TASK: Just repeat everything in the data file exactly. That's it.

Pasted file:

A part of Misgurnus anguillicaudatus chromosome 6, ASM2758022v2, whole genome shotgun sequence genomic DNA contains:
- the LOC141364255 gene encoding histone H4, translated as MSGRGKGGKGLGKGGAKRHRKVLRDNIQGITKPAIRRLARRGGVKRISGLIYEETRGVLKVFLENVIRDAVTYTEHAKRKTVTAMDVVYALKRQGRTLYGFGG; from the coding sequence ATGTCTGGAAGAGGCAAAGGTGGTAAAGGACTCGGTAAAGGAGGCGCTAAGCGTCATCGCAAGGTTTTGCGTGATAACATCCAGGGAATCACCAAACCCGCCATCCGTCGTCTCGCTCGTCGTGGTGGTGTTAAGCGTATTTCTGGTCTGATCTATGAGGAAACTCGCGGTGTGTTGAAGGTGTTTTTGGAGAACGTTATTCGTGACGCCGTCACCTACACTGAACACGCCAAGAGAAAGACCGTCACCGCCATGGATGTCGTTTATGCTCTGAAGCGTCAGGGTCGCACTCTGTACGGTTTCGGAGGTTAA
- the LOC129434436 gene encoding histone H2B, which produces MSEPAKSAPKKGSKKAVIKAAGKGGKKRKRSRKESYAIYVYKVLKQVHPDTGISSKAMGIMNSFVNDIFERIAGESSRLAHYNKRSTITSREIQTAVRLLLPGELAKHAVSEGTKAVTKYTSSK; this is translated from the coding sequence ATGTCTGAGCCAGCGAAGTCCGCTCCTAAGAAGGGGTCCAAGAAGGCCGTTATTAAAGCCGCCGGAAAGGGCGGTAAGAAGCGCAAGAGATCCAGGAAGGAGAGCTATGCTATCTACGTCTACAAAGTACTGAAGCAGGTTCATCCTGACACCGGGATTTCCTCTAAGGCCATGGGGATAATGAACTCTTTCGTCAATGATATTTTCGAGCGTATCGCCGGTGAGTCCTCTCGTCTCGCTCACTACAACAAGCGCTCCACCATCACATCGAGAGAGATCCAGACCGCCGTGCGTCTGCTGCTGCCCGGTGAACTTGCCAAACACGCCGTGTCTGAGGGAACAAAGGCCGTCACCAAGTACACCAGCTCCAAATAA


A part of Misgurnus anguillicaudatus chromosome 6, ASM2758022v2, whole genome shotgun sequence genomic DNA contains:
- the LOC141364255 gene encoding histone H4, translated as MSGRGKGGKGLGKGGAKRHRKVLRDNIQGITKPAIRRLARRGGVKRISGLIYEETRGVLKVFLENVIRDAVTYTEHAKRKTVTAMDVVYALKRQGRTLYGFGG; from the coding sequence ATGTCTGGAAGAGGCAAAGGTGGTAAAGGACTCGGTAAAGGAGGCGCTAAGCGTCATCGCAAGGTTTTGCGTGATAACATCCAGGGAATCACCAAACCCGCCATCCGTCGTCTCGCTCGTCGTGGTGGTGTTAAGCGTATTTCTGGTCTGATCTATGAGGAAACTCGCGGTGTGTTGAAGGTGTTTTTGGAGAACGTTATTCGTGACGCCGTCACCTACACTGAACACGCCAAGAGAAAGACCGTCACCGCCATGGATGTCGTTTATGCTCTGAAGCGTCAGGGTCGCACTCTGTACGGTTTCGGAGGTTAA
- the LOC129434436 gene encoding histone H2B, which produces MSEPAKSAPKKGSKKAVIKAAGKGGKKRKRSRKESYAIYVYKVLKQVHPDTGISSKAMGIMNSFVNDIFERIAGESSRLAHYNKRSTITSREIQTAVRLLLPGELAKHAVSEGTKAVTKYTSSK; this is translated from the coding sequence ATGTCTGAGCCAGCGAAGTCCGCTCCTAAGAAGGGGTCCAAGAAGGCCGTTATTAAAGCCGCCGGAAAGGGCGGTAAGAAGCGCAAGAGATCCAGGAAGGAGAGCTATGCTATCTACGTCTACAAAGTACTGAAGCAGGTTCATCCTGACACCGGGATTTCCTCTAAGGCCATGGGGATAATGAACTCTTTCGTCAATGATATTTTCGAGCGTATCGCCGGTGAGTCCTCTCGTCTCGCTCACTACAACAAGCGCTCCACCATCACATCGAGAGAGATCCAGACCGCCGTGCGTCTGCTGCTGCCCGGTGAACTTGCCAAACACGCCGTGTCTGAGGGAACAAAGGCCGTCACCAAGTACACCAGCTCCAAATAA